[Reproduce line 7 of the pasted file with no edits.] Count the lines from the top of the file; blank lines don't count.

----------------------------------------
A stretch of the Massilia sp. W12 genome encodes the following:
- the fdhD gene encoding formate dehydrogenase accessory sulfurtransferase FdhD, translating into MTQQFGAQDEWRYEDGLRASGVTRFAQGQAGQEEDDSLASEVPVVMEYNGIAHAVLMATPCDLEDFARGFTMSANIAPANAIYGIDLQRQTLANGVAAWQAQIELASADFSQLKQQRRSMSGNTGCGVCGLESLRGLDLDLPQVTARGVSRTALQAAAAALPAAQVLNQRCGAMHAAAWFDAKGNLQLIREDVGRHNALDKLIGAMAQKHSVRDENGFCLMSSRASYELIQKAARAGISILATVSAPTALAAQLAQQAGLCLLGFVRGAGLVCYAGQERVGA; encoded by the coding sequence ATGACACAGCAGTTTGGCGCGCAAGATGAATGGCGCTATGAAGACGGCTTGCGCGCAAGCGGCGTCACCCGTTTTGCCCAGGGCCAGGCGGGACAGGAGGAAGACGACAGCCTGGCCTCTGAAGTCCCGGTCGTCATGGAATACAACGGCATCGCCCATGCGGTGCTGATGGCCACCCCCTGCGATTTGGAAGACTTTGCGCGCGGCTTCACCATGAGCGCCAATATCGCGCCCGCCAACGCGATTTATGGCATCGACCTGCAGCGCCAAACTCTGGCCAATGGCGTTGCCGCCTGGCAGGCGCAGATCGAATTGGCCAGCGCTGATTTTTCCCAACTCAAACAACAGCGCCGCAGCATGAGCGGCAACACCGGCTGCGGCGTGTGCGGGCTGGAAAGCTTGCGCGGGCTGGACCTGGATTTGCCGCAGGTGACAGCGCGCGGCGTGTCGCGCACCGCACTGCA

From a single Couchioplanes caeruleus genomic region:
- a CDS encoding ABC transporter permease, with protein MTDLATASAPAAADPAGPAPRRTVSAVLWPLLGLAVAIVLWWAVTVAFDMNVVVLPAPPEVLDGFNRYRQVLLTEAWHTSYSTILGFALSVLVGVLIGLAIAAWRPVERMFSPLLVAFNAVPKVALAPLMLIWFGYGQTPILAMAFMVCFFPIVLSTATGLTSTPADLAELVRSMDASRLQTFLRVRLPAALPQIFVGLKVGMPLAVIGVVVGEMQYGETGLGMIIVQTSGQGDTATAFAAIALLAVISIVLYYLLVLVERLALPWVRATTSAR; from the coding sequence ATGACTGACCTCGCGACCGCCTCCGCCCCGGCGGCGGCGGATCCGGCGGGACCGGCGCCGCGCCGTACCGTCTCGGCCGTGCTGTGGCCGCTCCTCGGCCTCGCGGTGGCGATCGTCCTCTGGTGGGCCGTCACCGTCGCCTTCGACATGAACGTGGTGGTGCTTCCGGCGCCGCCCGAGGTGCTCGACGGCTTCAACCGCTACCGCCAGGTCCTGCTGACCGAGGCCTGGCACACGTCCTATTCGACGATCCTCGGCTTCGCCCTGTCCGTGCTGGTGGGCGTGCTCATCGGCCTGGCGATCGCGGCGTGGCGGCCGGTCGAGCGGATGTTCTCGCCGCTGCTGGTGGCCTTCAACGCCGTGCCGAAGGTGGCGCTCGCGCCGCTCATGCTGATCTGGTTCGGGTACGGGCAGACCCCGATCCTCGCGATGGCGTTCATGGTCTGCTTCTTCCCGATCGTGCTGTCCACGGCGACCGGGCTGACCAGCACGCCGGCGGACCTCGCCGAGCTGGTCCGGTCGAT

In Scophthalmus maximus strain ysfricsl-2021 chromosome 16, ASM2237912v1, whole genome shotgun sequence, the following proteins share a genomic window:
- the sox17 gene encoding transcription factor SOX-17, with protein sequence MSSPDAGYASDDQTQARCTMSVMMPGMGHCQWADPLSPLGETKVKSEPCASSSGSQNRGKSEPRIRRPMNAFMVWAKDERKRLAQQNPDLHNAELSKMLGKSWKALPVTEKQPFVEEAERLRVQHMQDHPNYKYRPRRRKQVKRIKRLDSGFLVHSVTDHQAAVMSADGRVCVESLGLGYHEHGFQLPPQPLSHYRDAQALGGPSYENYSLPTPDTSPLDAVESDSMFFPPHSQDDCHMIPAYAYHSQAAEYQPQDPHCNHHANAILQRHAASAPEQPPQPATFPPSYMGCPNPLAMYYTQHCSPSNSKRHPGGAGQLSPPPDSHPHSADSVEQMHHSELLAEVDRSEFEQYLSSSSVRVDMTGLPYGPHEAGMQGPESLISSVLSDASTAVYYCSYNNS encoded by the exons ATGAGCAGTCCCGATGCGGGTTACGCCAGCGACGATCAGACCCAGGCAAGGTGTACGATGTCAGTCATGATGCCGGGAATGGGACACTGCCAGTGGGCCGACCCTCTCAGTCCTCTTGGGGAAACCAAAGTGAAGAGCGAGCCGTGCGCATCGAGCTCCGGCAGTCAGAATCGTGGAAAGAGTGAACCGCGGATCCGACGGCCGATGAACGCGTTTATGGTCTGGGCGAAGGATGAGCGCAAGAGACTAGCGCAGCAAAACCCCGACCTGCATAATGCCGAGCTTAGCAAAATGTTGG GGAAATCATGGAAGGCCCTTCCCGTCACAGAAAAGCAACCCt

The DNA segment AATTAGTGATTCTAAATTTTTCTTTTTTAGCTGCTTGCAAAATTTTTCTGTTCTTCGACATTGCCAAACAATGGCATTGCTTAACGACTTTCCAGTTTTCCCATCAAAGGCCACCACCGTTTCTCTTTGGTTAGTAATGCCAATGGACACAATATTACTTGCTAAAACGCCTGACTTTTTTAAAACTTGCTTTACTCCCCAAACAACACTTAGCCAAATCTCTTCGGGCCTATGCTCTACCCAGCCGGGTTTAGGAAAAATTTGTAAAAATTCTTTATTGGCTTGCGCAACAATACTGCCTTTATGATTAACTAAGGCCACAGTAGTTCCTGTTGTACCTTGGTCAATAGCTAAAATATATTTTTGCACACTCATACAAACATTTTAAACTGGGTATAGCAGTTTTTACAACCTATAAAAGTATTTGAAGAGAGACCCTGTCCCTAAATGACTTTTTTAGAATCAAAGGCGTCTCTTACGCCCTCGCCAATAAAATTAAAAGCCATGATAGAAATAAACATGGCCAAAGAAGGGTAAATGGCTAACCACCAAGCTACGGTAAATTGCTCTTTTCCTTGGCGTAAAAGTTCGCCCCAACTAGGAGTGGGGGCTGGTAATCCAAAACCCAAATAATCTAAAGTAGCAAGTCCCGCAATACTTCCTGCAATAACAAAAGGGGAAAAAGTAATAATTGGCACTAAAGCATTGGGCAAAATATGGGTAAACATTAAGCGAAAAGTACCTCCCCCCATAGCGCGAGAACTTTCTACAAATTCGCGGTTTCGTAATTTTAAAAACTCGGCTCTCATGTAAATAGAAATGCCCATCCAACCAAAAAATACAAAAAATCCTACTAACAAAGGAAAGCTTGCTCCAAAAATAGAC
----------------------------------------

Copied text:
The DNA segment AATTAGTGATTCTAAATTTTTCTTTTTTAGCTGCTTGCAAAATTTTTCTGTTCTTCGACATTGCCAAACAATGGCATTGCTTAACGACTTTCCAGTTTTCCCATCAAAGGCCACCACCGTTTCTCTTTGGTTAGTAATGCCAATGGACACAATATTACTTGCTAAAACGCCTGACTTTTTTAAAACTTGCTTTACTCCCCAAACAACACTTAGCCAAATCTCTTCGGGCCTATGCTCTACCCAGCCGGGTTTAGGAAAAATTTGTAAAAATTCTTTATTGGCTTGCGCAACAATACTGCCTTTATGATTAACTAAGGCCACAGTAGTTCCTGTTGTACCTTGGTCAATAGCTAAAATATATTTTTGCACACTCATACAAACATTTTAAACTGGGTATAGCAGTTTTTACAACCTATAAAAGTATTTGAAGAGAGACCCTGTCCCTAAATGACTTTTTTAGAATCAAAGGCGTCTCTTACGCCCTCGCCAATAAAATTAAAAGCCATGATAGAAATAAACATGGCCAAAGAAGGGTAAATGGCTAACCACCAAGCTACGGTAAATTGCTCTTTTCCTTGGCGTAAAAGTTCGCCCCAACTAGGAGTGGGGGCTGGTAATCCAAAACCCAAATAATCTAAAGTAGCAAGTCCCGCAATACTTCCTGCAATAACAAAAGGGGAAAAAGTAATAATTGGCACTAAAGCATTGGGCAAAATATGGGTAAACATTAAGCGAAAAGTACCTCCCCCCATAGCGCGAGAACTTTCTACAAATTCGCGGTTTCGTAATTTTAAAAACTCGGCTCTCATGTAAATAGAAATGCCCATCCAACCAAAAAATACAAAAAATCCTACTAACAAAGGAAAGCTTGCTCCAAAAATAGAC